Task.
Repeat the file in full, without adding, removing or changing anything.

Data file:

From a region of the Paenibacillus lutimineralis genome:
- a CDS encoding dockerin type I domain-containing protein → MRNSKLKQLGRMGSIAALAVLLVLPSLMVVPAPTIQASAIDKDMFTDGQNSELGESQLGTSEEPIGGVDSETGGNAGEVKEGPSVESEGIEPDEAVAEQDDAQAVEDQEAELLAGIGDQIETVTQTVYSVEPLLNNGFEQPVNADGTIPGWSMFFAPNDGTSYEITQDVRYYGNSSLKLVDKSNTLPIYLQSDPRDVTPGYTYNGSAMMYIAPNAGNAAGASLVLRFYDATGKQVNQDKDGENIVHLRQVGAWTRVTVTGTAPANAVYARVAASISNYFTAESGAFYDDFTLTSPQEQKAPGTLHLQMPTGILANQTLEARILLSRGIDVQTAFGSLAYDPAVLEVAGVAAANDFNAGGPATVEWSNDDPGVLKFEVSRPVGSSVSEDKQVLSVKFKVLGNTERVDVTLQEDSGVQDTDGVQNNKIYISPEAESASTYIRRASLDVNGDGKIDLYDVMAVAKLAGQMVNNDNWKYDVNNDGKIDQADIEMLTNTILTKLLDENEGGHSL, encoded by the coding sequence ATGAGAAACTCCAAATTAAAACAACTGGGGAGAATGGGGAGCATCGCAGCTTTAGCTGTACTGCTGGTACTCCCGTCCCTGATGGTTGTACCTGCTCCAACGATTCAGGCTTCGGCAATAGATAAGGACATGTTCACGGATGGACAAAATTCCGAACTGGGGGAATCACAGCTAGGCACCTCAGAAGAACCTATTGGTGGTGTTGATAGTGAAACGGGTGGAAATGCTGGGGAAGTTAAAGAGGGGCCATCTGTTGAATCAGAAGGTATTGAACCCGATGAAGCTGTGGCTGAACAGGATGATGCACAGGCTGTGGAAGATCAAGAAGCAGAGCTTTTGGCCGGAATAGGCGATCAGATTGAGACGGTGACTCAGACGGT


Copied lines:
From a region of the Paenibacillus lutimineralis genome:
- a CDS encoding dockerin type I domain-containing protein → MRNSKLKQLGRMGSIAALAVLLVLPSLMVVPAPTIQASAIDKDMFTDGQNSELGESQLGTSEEPIGGVDSETGGNAGEVKEGPSVESEGIEPDEAVAEQDDAQAVEDQEAELLAGIGDQIETVTQTVYSVEPLLNNGFEQPVNADGTIPGWSMFFAPNDGTSYEITQDVRYYGNSSLKLVDKSNTLPIYLQSDPRDVTPGYTYNGSAMMYIAPNAGNAAGASLVLRFYDATGKQVNQDKDGENIVHLRQVGAWTRVTVTGTAPANAVYARVAASISNYFTAESGAFYDDFTLTSPQEQKAPGTLHLQMPTGILANQTLEARILLSRGIDVQTAFGSLAYDPAVLEVAGVAAANDFNAGGPATVEWSNDDPGVLKFEVSRPVGSSVSEDKQVLSVKFKVLGNTERVDVTLQEDSGVQDTDGVQNNKIYISPEAESASTYIRRASLDVNGDGKIDLYDVMAVAKLAGQMVNNDNWKYDVNNDGKIDQADIEMLTNTILTKLLDENEGGHSL, encoded by the coding sequence ATGAGAAACTCCAAATTAAAACAACTGGGGAGAATGGGGAGCATCGCAGCTTTAGCTGTACTGCTGGTACTCCCGTCCCTGATGGTTGTACCTGCTCCAACGATTCAGGCTTCGGCAATAGATAAGGACATGTTCACGGATGGACAAAATTCCGAACTGGGGGAATCACAGCTAGGCACCTCAGAAGAACCTATTGGTGGTGTTGATAGTGAAACGGGTGGAAATGCTGGGGAAGTTAAAGAGGGGCCATCTGTTGAATCAGAAGGTATTGAACCCGATGAAGCTGTGGCTGAACAGGATGATGCACAGGCTGTGGAAGATCAAGAAGCAGAGCTTTTGGCCGGAATAGGCGATCAGATTGAGACGGTGACTCAGACGGT